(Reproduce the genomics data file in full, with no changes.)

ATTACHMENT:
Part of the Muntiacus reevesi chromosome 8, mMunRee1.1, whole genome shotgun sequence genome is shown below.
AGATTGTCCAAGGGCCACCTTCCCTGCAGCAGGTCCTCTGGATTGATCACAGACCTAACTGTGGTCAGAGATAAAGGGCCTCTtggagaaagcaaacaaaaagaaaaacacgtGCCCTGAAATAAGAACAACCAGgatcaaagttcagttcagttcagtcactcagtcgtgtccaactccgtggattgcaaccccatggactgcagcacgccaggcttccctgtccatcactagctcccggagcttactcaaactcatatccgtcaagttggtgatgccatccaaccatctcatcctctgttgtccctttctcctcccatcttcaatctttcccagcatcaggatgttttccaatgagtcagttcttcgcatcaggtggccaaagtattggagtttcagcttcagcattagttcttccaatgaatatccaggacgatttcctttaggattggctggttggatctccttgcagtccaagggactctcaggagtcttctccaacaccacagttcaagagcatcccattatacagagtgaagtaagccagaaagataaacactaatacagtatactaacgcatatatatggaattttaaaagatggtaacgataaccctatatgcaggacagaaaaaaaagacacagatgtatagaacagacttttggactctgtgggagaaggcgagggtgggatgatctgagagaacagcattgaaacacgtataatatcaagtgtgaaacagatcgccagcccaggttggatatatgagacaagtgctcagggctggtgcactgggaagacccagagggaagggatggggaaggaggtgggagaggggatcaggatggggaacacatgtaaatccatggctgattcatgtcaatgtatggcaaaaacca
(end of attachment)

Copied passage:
Part of the Muntiacus reevesi chromosome 8, mMunRee1.1, whole genome shotgun sequence genome is shown below.
AGATTGTCCAAGGGCCACCTTCCCTGCAGCAGGTCCTCTGGATTGATCACAGACCTAACTGTGGTCAGAGATAAAGGGCCTCTtggagaaagcaaacaaaaagaaaaacacgtGCCCTGAAATAAGAACAACCAGgatcaaagttcagttcagttcagtcactcagtcgtgtccaactccgtggattgcaaccccatggactgcagcacgccaggcttccctgtccatcactagctcccggagcttactcaaactcatatccgtcaagttggtgatgccatccaaccatctcatcctctgttgtccctttctcctcccatcttcaatctttcccagcatcaggatgttttccaatgagtcagttcttcgcatcaggtggccaaagtattggagtttcagcttcagcattagttcttccaatgaatatccaggacgatttcctttaggattggctggttggatctccttgcagtccaagggactctcaggagtcttctccaacaccacagttcaagagcatcccattatacagagtgaagtaagccagaaagataaacactaatacagtatactaacgcatatatatggaattttaaaagatggtaacgataaccctatatgcaggacagaaaaaaaagacacagatgtatagaacagacttttggactctgtgggagaaggcgagggtgggatgatctgagagaacagcattgaaacacgtataatatcaagtgtgaaacagatcgccagcccaggttggatatatgagacaagtgctcagggctggtgcactgggaagacccagagggaagggatggggaaggaggtgggagaggggatcaggatggggaacacatgtaaatccatggctgattcatgtcaatgtatggcaaaaacca